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Ontario on-road fatalities surge


ORILLIA, Ont. – Fatalities in crashes involving commercial trucks reached a 10-year high on roads patrolled by the Ontario Provincial Police in 2017 – which also marked the highest number of road fatalities in general in five years.

The police responded to 68,794 collisions overall, 304 of which were fatal. In contrast, they responded to 67,450 crashes in 2016, of which 275 resulted in fatalities.

Ninety-one people died in the 76 collisions that involved commercial transport trucks. In contrast, 77 people died in 66 fatal truck-related collisions in 2016. Truck drivers accounted for 15 of the 91 fatalities, while 76 of the victims were in other vehicles, four were pedestrians, and three were passengers in the trucks.

Fatalities were on the rise off roads as well. Snowmobile fatalities reached an all-time high of 29 deaths in 2017, while the 31 people killed in boating fatalities reached an eight-year high. Twenty-two were killed in off-road vehicle incidents, and almost half of those involved people not wearing helmets.

“The OPP is saddened and disappointed to see 2017 mark one of the worst years in recent history for fatalities on and off the road,” said Commissioner Vince Hawkes. “As is the case every year, the majority of these deaths were preventable and attributed to poor driving behaviours. Until all drivers respect and observe road, off-road and marine laws that are designed to keep us all safe, these tragic deaths will continue.”

 

 


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5 Comments » for Ontario on-road fatalities surge
  1. Hi
    What is the total commercial truck population.

  2. Shawn Marcil says:

    Doesn’t surprise me at all. Because it seems nowadays no one (car and big truck drivers) seem to be able to drive down a straight road on their side of the centre line.

    And they need two or three lanes to navigate a corner.

    Sure not the quality of drivers there used to be. And even sadder, I’ve been run to the shoulder by police cruisers over the centre line and cutting corners. And driving at night with the daytime running lights on and no tail lights. Way to set a good example!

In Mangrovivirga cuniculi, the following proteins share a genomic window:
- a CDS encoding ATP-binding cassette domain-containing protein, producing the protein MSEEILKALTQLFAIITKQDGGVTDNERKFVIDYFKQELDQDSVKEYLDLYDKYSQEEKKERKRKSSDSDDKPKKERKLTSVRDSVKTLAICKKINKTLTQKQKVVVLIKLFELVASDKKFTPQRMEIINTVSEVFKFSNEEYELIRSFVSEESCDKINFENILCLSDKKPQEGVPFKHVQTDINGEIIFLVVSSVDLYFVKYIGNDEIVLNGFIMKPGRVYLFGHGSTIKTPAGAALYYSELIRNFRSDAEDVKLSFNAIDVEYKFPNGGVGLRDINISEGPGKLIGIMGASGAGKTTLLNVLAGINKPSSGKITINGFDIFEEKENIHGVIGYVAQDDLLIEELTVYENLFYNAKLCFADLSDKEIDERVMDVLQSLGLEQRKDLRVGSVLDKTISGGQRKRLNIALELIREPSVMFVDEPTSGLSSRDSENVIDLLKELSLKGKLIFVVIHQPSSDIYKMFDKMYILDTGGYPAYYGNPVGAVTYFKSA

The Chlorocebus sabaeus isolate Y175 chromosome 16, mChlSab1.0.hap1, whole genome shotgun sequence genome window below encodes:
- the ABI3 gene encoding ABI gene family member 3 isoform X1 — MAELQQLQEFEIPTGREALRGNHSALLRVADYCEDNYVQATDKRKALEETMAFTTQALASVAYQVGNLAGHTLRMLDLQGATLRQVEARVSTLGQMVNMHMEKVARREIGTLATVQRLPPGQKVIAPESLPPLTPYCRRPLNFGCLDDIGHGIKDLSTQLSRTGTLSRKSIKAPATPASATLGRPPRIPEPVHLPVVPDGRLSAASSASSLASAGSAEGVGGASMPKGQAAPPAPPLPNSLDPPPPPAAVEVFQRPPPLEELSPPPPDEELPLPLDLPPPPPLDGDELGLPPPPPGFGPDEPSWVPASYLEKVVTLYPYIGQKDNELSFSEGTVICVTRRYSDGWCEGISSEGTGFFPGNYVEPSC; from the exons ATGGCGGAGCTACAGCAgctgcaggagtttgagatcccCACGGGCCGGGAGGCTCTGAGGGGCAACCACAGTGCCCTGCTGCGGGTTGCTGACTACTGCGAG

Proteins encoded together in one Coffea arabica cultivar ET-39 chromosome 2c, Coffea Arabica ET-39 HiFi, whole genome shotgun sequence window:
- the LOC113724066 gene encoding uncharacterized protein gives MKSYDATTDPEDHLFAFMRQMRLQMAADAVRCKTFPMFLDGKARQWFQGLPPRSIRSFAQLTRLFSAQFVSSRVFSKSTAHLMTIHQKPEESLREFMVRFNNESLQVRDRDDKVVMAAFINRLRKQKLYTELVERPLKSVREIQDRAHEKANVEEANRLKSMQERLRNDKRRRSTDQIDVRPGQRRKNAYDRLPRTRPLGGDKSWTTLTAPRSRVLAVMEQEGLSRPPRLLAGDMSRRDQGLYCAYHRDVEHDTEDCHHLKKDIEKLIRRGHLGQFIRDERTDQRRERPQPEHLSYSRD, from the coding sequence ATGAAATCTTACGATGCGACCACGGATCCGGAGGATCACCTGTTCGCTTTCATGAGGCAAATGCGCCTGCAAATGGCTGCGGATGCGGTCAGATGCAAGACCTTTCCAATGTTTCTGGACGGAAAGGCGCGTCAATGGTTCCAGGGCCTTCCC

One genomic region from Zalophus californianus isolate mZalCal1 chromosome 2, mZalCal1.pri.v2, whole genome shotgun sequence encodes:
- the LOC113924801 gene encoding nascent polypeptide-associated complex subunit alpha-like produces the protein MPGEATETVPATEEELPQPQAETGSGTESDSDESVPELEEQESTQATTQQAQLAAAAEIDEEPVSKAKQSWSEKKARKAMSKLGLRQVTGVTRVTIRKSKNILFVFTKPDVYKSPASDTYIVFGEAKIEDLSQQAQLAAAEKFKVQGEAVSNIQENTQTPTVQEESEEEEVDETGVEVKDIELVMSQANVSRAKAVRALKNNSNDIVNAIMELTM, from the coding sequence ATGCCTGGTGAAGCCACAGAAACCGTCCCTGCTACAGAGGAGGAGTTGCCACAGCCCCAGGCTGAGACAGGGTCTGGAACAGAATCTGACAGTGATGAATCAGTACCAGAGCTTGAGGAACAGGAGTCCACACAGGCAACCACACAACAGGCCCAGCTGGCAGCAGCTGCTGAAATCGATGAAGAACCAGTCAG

3. Mick Sayer says:

    Sad to read these stats, I have been a driver trainer for 10 years and a long haul driver for much longer. ALL drivers need more training, drivers education is not mandatory for G1 drivers with so many people dying, do we really need to ask for a change in the law. Wake up Politian’s grab the bull by the horns and lead! Would untrained personnel be allowed in a high risk work environment anywhere else? By the way Ontario just reduced A/D/Z driver training course’s from a Minimum of 200 hours to 135.5!!! so as we all know drivers coming out driving schools have always needed more training. So to help out they reduced the training to 135.5 hours and patted their selves on the back by making it a mandatory minimum. One great step forward and two backwards. Ok that’s my rant over we do not need to see collisions on our highways it can be avoided.

  4. Of the truck related accidents, it wold be good to know how many of these are directly related to trucking specifically as the root cause and how many are the general public as the root cause. I get it, no life needs to be lost, however I do see a lot of poor judgement with the general public sharing roads with commercial vehicles.

  5. Mike says:

    The problem is Licensing. We hired a male driver whop was born in India. He told me personally that he was a passenger in s commercial truck fro a number of years. When it came time for the testing, his uncle filled in for him. He passed. When it came time for the photography the Indian male passenger went for the picture taking. The way licences are issued should be looked at much more careful. Blame the ministry.

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